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New TRAC guidance that applies from 2014-15 has now been published. This is hosted on the HEFCE web site on behalf of all funders. The current TRAC requirements continue to apply for TRAC reporting for the year ending 31 July 2014, but once the 2013-14 TRAC reporting is complete, the HEFCE web site will become the sole resource for TRAC as well as financial sustainability materials.

Part V - TRAC fEC

Section D: Estimating other costs

  1. Costs charged to a project can be categorised as directly incurred, directly allocated or indirect.
  2. It is good practice to charge costs as direct where possible. Costs should be identified and charged as direct costs in TRAC fEC where administrative systems will efficiently and robustly support this.

Directly incurred costs

  1. Directly incurred (DI) costs are items or services incurred or purchased specifically for a project. As well as Research Assistants they include consumables, travel and subsistence, equipment purchase and dedicated technicians or other support staff.
  2. Costs are charged to projects on actual. These costs can be vired (i.e. budgets can be transferred between DI fund headings when accounting for spend to sponsors).

Directly allocated costs

  1. Directly allocated (DA) costs are costs of services on a project, where the services are shared by other activities and projects. Investigators’ time, laboratory technicians, major research facilities, and estates should be directly allocated. Charge-out rates for each of these items are generally applied to researcher FTEs to derive an estimated cost for each project (other methods can be used).
  2. Costs are charged to projects on a standard charge-out rate, based on estimated usage, and do not change during the project life. No record of actual usage by a project is required. These costs cannot be vired (i.e. budgets cannot generally be transferred between fund headings when accounting for spend to sponsors).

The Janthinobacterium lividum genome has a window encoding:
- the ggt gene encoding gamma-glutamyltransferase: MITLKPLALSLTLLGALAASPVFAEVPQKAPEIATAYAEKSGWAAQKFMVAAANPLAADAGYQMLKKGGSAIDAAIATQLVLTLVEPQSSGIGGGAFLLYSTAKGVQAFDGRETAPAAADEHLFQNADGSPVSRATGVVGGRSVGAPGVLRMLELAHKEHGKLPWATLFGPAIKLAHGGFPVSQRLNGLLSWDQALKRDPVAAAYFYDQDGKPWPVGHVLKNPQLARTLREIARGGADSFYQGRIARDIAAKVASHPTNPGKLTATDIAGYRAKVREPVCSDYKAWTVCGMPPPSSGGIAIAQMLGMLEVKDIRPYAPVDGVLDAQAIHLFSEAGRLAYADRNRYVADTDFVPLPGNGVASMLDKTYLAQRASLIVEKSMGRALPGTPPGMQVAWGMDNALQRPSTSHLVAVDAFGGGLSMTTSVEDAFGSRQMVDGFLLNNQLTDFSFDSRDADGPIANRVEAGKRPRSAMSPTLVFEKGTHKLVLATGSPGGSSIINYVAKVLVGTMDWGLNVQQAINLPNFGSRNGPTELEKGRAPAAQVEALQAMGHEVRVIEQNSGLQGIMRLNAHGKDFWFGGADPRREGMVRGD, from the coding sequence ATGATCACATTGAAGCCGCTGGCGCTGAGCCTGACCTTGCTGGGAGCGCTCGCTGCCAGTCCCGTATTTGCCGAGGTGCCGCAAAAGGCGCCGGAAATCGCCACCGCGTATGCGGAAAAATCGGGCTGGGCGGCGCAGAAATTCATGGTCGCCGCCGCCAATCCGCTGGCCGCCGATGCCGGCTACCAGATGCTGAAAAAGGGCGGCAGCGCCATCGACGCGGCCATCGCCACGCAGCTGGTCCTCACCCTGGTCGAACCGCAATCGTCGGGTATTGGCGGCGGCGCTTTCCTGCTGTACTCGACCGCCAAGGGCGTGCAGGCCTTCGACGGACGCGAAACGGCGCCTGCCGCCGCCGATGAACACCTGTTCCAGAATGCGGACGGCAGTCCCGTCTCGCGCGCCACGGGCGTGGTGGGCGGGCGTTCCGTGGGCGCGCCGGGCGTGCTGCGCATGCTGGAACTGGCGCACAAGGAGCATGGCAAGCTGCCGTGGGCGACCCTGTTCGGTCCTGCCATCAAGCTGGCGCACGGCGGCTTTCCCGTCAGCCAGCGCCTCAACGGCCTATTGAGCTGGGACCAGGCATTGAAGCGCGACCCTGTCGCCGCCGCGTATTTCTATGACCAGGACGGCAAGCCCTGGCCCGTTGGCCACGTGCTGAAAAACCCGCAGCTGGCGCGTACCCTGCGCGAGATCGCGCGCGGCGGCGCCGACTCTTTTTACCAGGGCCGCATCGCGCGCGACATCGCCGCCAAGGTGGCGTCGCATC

Indirect costs

  1. Indirect costs are not directly related to any one project or activity, but are a necessary part of the costs of undertaking an activity. These costs are attributed to projects through a proxy – £/FTE.
  2. Costs are charged to projects on a standard estimate made pre-award, and do not change during the project life. No record of actual costs at a project level is required during the project life. These costs cannot be vired.

Choosing between categories

  1. By charging items as a direct cost, and not leaving them in indirect costs, institutions may:
    • be able to derive higher levels of recovery from sponsors of projects who do not fund on a fEC-basis, such as charities;
    • have more scope for virement of costs during the project life;
    • be viewed as lower cost than their peers during benchmarking of estates and indirect cost rates;
    • avoid being above the upper quartile of indirect cost sector rates that brings with it potential penalties – see external quality assurance process.
  2. Costs should appear on only one of the three categories (DI, DA or indirect) – there should not be any double counting.
  3. All three categories may include laboratory technicians and equipment costs, but they will each relate to a different type of these costs.
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